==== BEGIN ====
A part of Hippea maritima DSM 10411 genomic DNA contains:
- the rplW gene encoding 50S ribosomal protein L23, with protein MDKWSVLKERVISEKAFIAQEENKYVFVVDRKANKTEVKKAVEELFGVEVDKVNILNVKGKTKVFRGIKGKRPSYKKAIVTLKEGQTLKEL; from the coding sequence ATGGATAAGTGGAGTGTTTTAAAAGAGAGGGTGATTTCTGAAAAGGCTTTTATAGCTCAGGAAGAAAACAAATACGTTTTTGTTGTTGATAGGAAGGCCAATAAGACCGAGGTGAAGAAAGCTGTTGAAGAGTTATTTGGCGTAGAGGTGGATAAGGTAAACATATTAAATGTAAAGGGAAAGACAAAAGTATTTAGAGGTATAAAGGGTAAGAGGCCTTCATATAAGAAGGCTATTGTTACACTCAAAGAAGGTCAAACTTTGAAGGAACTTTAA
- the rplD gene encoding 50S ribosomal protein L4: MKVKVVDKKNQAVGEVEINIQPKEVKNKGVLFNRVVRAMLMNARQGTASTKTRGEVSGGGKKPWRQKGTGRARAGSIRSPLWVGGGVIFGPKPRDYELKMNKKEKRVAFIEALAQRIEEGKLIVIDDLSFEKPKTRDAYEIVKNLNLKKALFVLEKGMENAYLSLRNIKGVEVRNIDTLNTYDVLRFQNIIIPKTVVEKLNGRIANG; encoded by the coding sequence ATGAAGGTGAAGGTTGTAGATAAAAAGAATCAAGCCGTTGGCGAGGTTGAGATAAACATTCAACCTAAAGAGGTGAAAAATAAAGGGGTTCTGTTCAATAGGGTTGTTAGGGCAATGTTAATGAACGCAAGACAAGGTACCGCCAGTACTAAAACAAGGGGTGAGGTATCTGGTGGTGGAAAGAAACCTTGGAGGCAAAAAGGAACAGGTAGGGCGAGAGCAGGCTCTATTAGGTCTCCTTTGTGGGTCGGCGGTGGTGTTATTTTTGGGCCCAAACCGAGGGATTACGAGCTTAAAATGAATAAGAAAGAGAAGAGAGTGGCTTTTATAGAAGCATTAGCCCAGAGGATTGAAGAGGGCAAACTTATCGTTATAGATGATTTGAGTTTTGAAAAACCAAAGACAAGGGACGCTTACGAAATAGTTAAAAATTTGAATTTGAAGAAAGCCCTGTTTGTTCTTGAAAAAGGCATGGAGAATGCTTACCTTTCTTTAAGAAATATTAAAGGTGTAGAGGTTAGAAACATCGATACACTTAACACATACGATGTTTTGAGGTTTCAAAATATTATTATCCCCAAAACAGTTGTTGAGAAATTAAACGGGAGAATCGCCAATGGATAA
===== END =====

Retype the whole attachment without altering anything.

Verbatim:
A part of Hippea maritima DSM 10411 genomic DNA contains:
- the rplW gene encoding 50S ribosomal protein L23, with protein MDKWSVLKERVISEKAFIAQEENKYVFVVDRKANKTEVKKAVEELFGVEVDKVNILNVKGKTKVFRGIKGKRPSYKKAIVTLKEGQTLKEL; from the coding sequence ATGGATAAGTGGAGTGTTTTAAAAGAGAGGGTGATTTCTGAAAAGGCTTTTATAGCTCAGGAAGAAAACAAATACGTTTTTGTTGTTGATAGGAAGGCCAATAAGACCGAGGTGAAGAAAGCTGTTGAAGAGTTATTTGGCGTAGAGGTGGATAAGGTAAACATATTAAATGTAAAGGGAAAGACAAAAGTATTTAGAGGTATAAAGGGTAAGAGGCCTTCATATAAGAAGGCTATTGTTACACTCAAAGAAGGTCAAACTTTGAAGGAACTTTAA
- the rplD gene encoding 50S ribosomal protein L4: MKVKVVDKKNQAVGEVEINIQPKEVKNKGVLFNRVVRAMLMNARQGTASTKTRGEVSGGGKKPWRQKGTGRARAGSIRSPLWVGGGVIFGPKPRDYELKMNKKEKRVAFIEALAQRIEEGKLIVIDDLSFEKPKTRDAYEIVKNLNLKKALFVLEKGMENAYLSLRNIKGVEVRNIDTLNTYDVLRFQNIIIPKTVVEKLNGRIANG; encoded by the coding sequence ATGAAGGTGAAGGTTGTAGATAAAAAGAATCAAGCCGTTGGCGAGGTTGAGATAAACATTCAACCTAAAGAGGTGAAAAATAAAGGGGTTCTGTTCAATAGGGTTGTTAGGGCAATGTTAATGAACGCAAGACAAGGTACCGCCAGTACTAAAACAAGGGGTGAGGTATCTGGTGGTGGAAAGAAACCTTGGAGGCAAAAAGGAACAGGTAGGGCGAGAGCAGGCTCTATTAGGTCTCCTTTGTGGGTCGGCGGTGGTGTTATTTTTGGGCCCAAACCGAGGGATTACGAGCTTAAAATGAATAAGAAAGAGAAGAGAGTGGCTTTTATAGAAGCATTAGCCCAGAGGATTGAAGAGGGCAAACTTATCGTTATAGATGATTTGAGTTTTGAAAAACCAAAGACAAGGGACGCTTACGAAATAGTTAAAAATTTGAATTTGAAGAAAGCCCTGTTTGTTCTTGAAAAAGGCATGGAGAATGCTTACCTTTCTTTAAGAAATATTAAAGGTGTAGAGGTTAGAAACATCGATACACTTAACACATACGATGTTTTGAGGTTTCAAAATATTATTATCCCCAAAACAGTTGTTGAGAAATTAAACGGGAGAATCGCCAATGGATAA